Andrew Symonds: “Not every day is about work”

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Andrew Symonds was killed in a car crash over the weekend. We feel an urge to state that this is dreadful news, which is just a fantastically redundant thing to say.

We remember a few years ago reading a cricketer’s obituary and thinking to ourself that one day we’d feel obliged to write one for a player who we’d covered on our website. It seemed such a far-off thing. And yet here we are, just a few weeks after doing that thing about Shane Warne, typing away again.

Symonds’ death doesn’t feel quite the same as Warne’s. There is a more obvious prematurity about the circumstances that makes it feel more like Ben Hollioake’s death or Phil Hughes’.

The reason why our words about him are tucked away in the middle of a longer piece is because we don’t have much to add to what has been written elsewhere. Sure, we wrote about Symonds plenty, but we were usually having a dig after his latest colourful misdemeanour or lauding him for his stance on scented candles. (Remember that time he went on the radio and called Brendon McCullum “a piece of shit”? Here’s a few words about England’s new Test coach.)

Symonds was always a far bigger figure for Australians. We always felt this was only half for his cricket and half as a peg from which to hang distaste for cricket’s growing corporate side.

If you’ve read the various memories and anecdotes this week, you’ll see a lot of them have that in common. Turning up for a Cricket Australia meeting barefoot in a cowboy hat; skiving a mandatory practice session to go fishing; asking his employer if he could sit out all the interviews and photo shoots and just play cricket.

“With all the things that went with international cricket there was never enough time for myself,” he once told the Guardian.

“To me life is about fun. You have got to make a living, but not every day is about work. My life became difficult to lead. With the amount of things I had on my plate – cricket, sponsors, media – I just ended up having no time for myself. And that’s what wore me down.”

It always seemed to us that a lot of people identified with that sense that the sheer straightforward fun of cricket was being overcomplicated and eroded by commercialism.

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  1. When reporting on these things, there is always the danger of slipping into ‘cliche’ mode. I don’t think you’re in danger of doing that.

    One can only inform everyone of the person they were, and take solace in the good they stood for, as well as applying that good to one’s own existence.

    “To me life is about fun. You have got to make a living, but not every day is about work.”

    There is indeed much more to life than just work. It sounds like Andrew Symonds wanted to stop off and smell the flowers occasionally. Good on him for that and it’s a shame he wasn’t allowed to have a little more time to do so.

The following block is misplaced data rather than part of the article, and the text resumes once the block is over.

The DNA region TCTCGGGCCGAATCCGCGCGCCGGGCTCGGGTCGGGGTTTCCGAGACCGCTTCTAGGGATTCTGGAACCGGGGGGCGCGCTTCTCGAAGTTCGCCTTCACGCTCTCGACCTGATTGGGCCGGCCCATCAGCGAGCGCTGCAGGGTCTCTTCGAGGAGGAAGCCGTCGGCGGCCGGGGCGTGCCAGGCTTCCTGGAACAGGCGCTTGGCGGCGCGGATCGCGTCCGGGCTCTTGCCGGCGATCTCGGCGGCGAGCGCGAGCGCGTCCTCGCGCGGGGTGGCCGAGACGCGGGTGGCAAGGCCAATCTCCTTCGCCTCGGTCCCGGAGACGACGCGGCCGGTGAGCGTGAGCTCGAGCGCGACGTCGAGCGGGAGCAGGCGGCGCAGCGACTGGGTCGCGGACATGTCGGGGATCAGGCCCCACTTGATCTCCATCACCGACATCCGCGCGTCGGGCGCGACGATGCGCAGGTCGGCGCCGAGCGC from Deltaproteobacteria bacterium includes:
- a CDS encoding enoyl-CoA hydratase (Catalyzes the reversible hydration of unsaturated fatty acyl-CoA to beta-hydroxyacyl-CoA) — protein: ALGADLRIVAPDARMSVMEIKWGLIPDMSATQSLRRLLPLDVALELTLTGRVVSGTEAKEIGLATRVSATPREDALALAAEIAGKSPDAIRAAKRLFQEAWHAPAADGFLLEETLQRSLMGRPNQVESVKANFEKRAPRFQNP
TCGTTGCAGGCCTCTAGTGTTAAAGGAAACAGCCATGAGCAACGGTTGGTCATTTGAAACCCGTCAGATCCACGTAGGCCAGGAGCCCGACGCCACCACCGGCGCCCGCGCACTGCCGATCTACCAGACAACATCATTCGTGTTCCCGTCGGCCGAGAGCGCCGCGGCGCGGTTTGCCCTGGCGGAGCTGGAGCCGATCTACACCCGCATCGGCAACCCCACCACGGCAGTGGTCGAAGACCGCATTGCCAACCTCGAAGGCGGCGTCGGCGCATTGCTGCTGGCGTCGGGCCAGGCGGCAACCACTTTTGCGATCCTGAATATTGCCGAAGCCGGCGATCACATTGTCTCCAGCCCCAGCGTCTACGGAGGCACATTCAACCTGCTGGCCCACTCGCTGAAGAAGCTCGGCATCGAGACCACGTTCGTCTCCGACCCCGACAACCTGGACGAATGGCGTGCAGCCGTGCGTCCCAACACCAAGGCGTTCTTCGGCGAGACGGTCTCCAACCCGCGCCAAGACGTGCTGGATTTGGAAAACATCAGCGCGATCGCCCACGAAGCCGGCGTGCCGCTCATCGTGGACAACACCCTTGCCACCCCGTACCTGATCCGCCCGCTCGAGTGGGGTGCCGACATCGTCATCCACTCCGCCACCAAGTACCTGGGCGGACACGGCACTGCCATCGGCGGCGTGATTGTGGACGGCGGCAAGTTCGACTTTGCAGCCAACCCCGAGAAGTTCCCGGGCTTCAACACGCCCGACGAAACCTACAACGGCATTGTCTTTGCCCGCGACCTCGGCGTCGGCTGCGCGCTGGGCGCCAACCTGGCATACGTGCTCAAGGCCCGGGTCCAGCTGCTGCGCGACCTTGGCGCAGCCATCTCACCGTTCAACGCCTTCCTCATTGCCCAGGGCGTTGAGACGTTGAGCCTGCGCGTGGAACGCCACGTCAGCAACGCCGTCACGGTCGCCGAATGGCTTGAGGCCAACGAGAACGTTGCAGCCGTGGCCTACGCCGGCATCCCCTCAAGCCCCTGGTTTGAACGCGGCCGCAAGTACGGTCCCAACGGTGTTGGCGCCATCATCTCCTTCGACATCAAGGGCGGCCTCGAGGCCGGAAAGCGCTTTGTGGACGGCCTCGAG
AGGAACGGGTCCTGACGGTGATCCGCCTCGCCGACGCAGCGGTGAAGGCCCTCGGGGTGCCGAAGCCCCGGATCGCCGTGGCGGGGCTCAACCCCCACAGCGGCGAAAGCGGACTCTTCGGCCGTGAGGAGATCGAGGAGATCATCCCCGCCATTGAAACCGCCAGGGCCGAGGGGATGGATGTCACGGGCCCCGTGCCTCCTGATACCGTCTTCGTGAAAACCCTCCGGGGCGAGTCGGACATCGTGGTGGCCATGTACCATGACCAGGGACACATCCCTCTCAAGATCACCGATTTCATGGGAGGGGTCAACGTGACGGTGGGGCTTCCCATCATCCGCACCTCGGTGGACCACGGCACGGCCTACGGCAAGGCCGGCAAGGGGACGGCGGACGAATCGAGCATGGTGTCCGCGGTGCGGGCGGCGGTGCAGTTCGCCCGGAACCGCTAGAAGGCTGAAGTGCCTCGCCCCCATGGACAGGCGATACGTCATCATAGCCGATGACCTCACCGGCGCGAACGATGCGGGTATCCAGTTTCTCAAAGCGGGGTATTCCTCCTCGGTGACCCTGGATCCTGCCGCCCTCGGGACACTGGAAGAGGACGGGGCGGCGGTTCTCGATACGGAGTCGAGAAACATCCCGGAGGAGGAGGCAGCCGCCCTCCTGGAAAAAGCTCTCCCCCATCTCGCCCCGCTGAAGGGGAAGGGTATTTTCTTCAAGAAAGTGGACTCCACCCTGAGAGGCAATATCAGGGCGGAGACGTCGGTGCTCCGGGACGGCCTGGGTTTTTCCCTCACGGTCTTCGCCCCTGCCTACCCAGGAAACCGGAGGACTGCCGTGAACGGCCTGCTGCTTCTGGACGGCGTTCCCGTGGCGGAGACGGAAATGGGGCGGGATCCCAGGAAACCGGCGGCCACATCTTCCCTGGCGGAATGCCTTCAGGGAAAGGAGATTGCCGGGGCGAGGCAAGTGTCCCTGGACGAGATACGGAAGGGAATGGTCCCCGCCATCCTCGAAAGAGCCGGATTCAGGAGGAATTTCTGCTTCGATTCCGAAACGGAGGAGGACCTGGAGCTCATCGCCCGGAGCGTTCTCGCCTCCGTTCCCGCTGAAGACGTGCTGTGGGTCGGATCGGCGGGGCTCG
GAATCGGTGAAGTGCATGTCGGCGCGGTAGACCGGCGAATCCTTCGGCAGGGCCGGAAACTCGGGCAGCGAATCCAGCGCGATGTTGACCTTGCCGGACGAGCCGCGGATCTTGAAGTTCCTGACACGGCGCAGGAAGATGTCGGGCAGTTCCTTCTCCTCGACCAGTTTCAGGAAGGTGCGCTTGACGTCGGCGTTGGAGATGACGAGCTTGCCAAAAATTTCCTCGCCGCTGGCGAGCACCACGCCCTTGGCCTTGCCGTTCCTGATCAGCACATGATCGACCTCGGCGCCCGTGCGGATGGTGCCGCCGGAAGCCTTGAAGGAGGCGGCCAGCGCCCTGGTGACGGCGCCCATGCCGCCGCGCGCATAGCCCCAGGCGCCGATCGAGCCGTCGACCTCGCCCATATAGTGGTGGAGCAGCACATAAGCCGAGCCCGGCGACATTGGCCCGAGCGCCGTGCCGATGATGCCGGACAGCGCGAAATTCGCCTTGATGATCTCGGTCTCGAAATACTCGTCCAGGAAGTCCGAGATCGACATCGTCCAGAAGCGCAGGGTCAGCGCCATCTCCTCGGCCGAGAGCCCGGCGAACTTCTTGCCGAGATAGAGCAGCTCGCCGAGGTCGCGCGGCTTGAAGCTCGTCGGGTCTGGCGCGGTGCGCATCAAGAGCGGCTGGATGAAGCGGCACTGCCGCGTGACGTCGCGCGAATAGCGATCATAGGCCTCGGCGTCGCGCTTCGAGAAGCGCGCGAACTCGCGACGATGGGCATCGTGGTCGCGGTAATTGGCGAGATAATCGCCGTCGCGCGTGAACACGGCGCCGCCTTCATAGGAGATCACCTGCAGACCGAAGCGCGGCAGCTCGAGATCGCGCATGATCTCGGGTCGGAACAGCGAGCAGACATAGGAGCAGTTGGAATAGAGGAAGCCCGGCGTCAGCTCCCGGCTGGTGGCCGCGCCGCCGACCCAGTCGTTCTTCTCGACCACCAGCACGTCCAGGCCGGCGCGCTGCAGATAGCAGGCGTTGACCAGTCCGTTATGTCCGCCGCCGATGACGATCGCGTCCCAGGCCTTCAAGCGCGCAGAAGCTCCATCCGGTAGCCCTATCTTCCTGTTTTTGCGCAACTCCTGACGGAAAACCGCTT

2. England has had a succession of beery all-rounders with a rough-diamond quality about them, who specialised in meaty cricket. Andrew Symonds was about the only non-Englishman who came close to this Platonic ideal (Beefy in a cave). And indeed he was born in England, which probably explains it.

    From an era of intensely dislikeable Australian cricketers, Symonds and Warne were immensely likeable exceptions. They knew of the concept of a fuck, but they absolutely didn’t give one. Everyone around them was ruminating on Sun Tzu, or finding their inner something-or-other, or squatting on the pitch to make a psychic connection with it, and generally taking cricket massively too seriously. They just turned up and won stuff, through sheer force of un-arsedness.

    This was another shock. The cream of Australian cricket’s genuine personalities is diminishing before our eyes. Two names scratched off the “I wouldn’t mind a pint or few with…” list. There’s still a few left on it, but not many.

  3. I recommend the Twitter video of 1 minute of Andrew Symonds direct hit run-outs. Hitting the stumps at the far end from a seated position is just illegal or something.

  4. “…overcomplicated and eroded by commercialism.”

    It’s not just cricket that seems to be going deeper and deeper into that tunnel – certainly modern tennis (the only other sport Daisy and I follow in any depth) has gone that way. There seems to be little or no role for big personalities and alternative approaches to being a sportsperson any more.

    “You don’t know what you’ve got ’til it’s gone.”

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